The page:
Senior managers can influence safety culture and it is therefore important to understand how they think about this aspect of their organisation. Examining senior managers’ interpretations of safety culture (via content and artefacts like language), is one way to address this issue. Safety culture descriptions obtained through interviews with senior managers (N = 8) from two air traffic management organisations in Europe were subjected to content analysis based on Reason’s (1997) safety culture model and linguistic analysis (using Leximancer). The content analysis indicated ‘just culture’ as a dominant theme in senior managers’ thinking about safety culture. Close links between the linguistic themes ‘people’ and ‘safety’ were found in both organisations. Senior managers from Organisation 1 viewed ‘management’ as crucial for safety culture and the linguistic analysis suggested flatter hierarchies and communication might facilitate their approach. Organisation 2 was characterised by a focus on ‘reporting culture’, ‘performance’, ‘data’ and ‘accountability’. The findings of the two complementary methods of analysis illustrated how the conscious, as well as the subconscious, levels of understanding safety culture might be related. Organisations may benefit from an investigation of their leaders’ safety culture views through linguistic analysis, in addition to questionnaires and other measures.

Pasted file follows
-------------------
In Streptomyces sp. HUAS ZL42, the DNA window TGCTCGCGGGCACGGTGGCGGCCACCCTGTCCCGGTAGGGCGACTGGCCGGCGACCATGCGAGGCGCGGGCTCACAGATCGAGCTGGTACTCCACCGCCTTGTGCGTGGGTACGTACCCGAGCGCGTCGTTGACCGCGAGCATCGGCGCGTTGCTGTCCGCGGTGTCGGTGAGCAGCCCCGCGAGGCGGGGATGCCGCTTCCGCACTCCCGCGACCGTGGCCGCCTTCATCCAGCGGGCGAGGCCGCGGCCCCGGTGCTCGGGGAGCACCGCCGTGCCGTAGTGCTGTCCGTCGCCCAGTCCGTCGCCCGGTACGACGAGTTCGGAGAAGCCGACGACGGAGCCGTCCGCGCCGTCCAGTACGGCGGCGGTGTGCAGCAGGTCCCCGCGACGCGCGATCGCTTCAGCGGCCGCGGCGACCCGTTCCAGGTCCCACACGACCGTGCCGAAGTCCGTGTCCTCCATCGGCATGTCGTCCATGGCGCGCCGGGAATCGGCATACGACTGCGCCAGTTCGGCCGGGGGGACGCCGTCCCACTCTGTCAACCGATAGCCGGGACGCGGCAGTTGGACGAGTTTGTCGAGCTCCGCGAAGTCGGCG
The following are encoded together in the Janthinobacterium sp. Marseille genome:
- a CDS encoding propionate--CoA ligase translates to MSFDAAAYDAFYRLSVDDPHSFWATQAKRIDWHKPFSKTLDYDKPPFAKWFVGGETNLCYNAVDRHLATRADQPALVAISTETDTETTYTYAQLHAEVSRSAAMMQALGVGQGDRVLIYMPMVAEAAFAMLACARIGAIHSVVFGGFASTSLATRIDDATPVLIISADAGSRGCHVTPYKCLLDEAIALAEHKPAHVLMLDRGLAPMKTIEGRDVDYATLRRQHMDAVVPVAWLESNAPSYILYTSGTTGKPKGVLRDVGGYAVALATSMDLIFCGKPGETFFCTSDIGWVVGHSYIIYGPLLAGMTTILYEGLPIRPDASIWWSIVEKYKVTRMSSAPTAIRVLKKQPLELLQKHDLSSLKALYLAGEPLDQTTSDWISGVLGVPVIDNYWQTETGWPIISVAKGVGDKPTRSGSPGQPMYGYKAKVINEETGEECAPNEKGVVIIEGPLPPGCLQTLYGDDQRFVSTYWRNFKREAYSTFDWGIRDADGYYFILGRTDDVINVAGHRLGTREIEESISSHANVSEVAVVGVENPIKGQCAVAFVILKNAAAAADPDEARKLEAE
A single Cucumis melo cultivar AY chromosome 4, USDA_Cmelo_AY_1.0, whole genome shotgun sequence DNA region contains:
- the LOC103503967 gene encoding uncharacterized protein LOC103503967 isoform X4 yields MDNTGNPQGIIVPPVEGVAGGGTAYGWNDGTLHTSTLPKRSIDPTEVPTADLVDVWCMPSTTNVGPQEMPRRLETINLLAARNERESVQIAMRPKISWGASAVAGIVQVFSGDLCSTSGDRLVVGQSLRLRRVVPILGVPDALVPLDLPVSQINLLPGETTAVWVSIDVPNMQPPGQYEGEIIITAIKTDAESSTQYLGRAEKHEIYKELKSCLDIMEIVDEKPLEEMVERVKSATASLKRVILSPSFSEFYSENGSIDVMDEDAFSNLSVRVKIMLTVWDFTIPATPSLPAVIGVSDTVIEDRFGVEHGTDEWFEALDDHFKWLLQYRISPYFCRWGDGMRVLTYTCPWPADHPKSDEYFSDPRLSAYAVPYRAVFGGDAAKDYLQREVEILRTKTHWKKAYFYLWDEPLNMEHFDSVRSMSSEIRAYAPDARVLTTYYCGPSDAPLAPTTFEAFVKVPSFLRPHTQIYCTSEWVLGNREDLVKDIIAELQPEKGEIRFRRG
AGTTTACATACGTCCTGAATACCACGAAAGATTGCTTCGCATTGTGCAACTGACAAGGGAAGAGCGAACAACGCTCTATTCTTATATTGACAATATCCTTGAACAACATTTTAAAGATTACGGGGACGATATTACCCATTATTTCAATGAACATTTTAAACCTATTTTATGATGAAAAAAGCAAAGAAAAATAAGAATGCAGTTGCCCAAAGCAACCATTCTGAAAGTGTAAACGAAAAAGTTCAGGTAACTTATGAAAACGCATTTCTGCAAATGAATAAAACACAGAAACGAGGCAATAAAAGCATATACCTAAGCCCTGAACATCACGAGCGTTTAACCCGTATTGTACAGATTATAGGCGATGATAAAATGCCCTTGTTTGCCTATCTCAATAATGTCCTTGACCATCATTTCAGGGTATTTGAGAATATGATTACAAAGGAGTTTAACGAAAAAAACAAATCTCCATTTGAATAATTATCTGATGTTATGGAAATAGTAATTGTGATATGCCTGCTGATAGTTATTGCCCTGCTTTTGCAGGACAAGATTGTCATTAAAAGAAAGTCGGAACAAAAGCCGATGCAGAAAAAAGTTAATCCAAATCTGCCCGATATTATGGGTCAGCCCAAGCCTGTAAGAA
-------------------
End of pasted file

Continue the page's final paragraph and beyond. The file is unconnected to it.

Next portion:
- safety culture
- senior managers
Fruhen, L. S., Mearns, K. J., Flin, R., & Kirwan, B. (2013). From the surface to the underlying meaning: analysis of senior managers' safety culture perceptions. Safety Science, 57, 326-334. https://doi.org/10.1016/j.ssci.2013.03.006